How might this crooked self be understood? A range of texts present themselves as viable pathways: Genesis 3:16-19 presents the curse; Genesis 4-11 widen the cosmic range of sin’s consequence; Exodus 32:1-6 recounts the golden calf incident which will be employed later as a paradigm for Israel’s sin (e.g. Deut. 9:8-29); Psalm 14 laments the worldwide condition of depravity; Psalm 51 poignantly presents the Psalmist’s confession of his own sin and need for redemption; Romans 3:9-20 (and really 1:18-3:20 as a whole) condemns all, Gentiles and Jews alike, as unrighteous before God’s law.
The apostles repeatedly turn to the wilderness generation, however, in shaping the Christian imagination. 1 Corinthians 10:1-22 speaks of those who knew God’s liberating love but were eventually “overthrown in the wilderness” (10:5). Hebrews 3:7-19 builds on earlier teaching that Jesus excels Moses by reminding the Hebrew Christians of those who were “unable to enter his rest” (3:18). Christians are to be just and faithful pilgrims, and the wilderness generation serves as an emblem of sinfulness of which we ought to be wary.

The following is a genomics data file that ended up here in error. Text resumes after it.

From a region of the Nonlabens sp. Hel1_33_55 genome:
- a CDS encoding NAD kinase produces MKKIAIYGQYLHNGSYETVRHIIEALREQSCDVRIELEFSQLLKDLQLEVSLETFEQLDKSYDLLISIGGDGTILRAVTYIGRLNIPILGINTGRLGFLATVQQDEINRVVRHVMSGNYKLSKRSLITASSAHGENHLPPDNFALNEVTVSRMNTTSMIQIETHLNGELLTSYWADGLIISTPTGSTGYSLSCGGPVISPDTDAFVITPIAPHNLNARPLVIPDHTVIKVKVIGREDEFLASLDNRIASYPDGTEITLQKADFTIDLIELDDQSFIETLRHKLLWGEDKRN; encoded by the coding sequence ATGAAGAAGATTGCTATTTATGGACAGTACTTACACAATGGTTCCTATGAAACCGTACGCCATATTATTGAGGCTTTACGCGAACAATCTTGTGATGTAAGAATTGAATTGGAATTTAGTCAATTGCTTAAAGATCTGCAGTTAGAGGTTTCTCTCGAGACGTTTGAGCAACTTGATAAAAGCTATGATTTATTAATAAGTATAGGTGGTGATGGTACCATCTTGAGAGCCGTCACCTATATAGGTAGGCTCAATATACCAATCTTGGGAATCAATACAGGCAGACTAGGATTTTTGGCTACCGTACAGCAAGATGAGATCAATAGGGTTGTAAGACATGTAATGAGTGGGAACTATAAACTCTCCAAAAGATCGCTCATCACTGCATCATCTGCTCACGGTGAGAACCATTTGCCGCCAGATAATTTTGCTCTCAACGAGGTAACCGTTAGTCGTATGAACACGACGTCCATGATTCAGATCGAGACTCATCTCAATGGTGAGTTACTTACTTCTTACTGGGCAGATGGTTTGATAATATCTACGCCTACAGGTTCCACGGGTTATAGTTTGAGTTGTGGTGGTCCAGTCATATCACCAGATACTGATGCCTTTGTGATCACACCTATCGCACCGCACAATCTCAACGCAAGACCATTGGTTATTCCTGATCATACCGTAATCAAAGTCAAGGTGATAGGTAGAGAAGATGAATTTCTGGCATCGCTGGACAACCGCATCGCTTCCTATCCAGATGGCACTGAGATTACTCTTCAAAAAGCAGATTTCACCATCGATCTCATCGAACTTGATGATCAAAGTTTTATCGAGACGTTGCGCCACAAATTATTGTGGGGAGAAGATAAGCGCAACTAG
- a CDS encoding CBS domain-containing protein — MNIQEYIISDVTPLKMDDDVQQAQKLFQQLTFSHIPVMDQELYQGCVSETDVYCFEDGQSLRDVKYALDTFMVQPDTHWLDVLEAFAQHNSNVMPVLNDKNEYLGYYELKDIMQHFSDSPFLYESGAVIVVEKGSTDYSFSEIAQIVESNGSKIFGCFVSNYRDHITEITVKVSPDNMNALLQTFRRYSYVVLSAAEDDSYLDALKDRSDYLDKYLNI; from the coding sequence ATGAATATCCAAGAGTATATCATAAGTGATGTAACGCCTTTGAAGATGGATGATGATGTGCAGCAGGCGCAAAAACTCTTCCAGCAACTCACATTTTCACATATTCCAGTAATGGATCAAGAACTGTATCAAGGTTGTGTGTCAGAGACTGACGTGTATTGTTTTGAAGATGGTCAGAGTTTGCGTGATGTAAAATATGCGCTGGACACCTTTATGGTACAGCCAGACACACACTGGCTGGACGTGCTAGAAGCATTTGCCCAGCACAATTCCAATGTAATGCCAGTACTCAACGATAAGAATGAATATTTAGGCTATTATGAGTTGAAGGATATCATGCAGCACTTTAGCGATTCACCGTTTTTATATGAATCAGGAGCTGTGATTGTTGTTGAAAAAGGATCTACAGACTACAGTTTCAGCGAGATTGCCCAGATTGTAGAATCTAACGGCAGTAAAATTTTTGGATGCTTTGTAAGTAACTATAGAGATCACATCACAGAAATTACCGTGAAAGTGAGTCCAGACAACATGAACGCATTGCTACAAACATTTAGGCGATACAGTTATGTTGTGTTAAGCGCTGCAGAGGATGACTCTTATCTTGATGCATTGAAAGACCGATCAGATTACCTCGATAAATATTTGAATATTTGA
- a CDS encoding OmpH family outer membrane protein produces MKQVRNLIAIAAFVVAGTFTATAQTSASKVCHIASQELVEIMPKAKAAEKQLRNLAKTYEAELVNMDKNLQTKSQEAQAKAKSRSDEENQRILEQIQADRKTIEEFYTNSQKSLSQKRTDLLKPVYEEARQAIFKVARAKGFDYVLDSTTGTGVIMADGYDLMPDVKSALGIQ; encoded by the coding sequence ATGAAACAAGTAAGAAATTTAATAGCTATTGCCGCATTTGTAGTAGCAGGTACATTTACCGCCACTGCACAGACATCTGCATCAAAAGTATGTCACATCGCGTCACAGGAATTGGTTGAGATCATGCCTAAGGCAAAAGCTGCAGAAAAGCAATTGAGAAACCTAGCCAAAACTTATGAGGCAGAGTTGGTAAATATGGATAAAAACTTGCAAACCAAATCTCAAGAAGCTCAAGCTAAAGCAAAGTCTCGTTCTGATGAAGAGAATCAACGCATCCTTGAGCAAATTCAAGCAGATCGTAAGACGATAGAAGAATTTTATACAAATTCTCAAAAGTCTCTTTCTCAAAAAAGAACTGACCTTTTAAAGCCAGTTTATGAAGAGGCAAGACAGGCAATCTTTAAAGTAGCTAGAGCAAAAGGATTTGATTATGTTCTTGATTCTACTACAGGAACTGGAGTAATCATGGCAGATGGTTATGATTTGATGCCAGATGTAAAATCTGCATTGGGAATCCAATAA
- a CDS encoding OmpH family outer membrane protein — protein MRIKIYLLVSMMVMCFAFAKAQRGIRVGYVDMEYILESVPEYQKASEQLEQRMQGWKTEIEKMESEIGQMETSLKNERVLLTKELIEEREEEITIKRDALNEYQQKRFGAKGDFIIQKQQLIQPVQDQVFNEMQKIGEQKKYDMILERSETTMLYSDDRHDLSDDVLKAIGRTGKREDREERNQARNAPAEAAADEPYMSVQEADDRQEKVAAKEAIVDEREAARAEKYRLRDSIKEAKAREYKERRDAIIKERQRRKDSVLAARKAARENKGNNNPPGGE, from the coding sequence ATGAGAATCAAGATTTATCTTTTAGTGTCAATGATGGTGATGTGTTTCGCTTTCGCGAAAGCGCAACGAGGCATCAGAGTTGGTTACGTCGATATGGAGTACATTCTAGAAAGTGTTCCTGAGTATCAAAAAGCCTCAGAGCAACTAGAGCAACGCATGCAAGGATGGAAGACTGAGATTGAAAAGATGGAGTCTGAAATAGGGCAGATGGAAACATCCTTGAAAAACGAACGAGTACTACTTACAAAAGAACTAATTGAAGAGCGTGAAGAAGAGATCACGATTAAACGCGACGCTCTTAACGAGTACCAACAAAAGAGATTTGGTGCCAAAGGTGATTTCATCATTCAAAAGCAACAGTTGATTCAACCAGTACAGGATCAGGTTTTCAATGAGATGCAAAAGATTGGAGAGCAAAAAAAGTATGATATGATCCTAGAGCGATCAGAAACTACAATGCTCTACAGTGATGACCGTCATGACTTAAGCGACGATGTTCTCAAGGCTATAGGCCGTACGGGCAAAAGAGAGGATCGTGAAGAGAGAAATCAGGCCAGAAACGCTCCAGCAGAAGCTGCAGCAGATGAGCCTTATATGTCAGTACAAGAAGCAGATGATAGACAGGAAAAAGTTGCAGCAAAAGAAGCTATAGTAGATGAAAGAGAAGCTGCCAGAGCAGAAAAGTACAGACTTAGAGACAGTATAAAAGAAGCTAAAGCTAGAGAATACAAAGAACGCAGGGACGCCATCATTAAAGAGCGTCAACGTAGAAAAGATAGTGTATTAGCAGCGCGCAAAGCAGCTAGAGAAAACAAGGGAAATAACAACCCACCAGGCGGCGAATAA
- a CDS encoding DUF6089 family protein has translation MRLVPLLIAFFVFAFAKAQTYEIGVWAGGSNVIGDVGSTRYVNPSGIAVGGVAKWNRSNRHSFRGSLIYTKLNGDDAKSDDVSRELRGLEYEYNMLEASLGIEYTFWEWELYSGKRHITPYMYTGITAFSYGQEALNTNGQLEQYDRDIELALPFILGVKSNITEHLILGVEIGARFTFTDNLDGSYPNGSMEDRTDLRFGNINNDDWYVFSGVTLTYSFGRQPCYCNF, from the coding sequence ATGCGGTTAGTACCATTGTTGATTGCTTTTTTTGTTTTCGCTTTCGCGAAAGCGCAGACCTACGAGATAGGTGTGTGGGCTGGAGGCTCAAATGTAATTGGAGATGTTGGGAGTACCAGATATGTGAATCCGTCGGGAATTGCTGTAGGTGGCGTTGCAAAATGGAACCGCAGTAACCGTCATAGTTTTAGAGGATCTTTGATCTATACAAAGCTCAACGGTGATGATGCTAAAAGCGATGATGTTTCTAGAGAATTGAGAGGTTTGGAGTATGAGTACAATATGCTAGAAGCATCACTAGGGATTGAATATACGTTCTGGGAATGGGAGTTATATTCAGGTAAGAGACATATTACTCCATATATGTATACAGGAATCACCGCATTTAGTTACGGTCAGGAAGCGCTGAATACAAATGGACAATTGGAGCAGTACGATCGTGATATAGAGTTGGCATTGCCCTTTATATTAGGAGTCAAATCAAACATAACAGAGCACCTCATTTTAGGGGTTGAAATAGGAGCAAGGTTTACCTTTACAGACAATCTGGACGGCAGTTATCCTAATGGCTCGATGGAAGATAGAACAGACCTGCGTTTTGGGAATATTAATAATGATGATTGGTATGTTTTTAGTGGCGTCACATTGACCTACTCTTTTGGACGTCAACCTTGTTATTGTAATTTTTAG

Where do we learn about this wilderness generation’s sin? Every Pentateuchal book speaks of sin, from the golden calf in Exodus 32 to the Nadab and Abihu episode in Leviticus 10. The Book of Numbers, however, offers a lengthy, organized portrayal of human sin. Here the exodus generation dies, and their children are born for entrance into the promised land; Dennis Olson refers to its movement as the “death of the old and the birth of the new.” This transition does not merely happen, however, but is explained and necessitated by a sequence of failures on the part of Israelites. David Stubbs has observed the way in which Numbers presents these ten failures by fixing on seven instances. Whereas seven days of creation bring order and blessing the world in Gen. 1:1-2:4, here seven episodes of sin instance devolution and the movement to disorder in the middle section of Numbers (from 10:11-25:18). Further, the seven episodes of sin appear in the form of a chiasm: the first and seventh pertain to varied misfortunes (11:1-3 and 21:4-9), the second and sixth relate to the absence of food and water (11:4-34 and 20:2-13), the third and fifth address the leadership of Moses (and later Aaron)(11:35-12:16 and 16:1-17:11), and the fourth sits there alone at the center as a sin regarding the call to enter the promised land (13:1-14:45).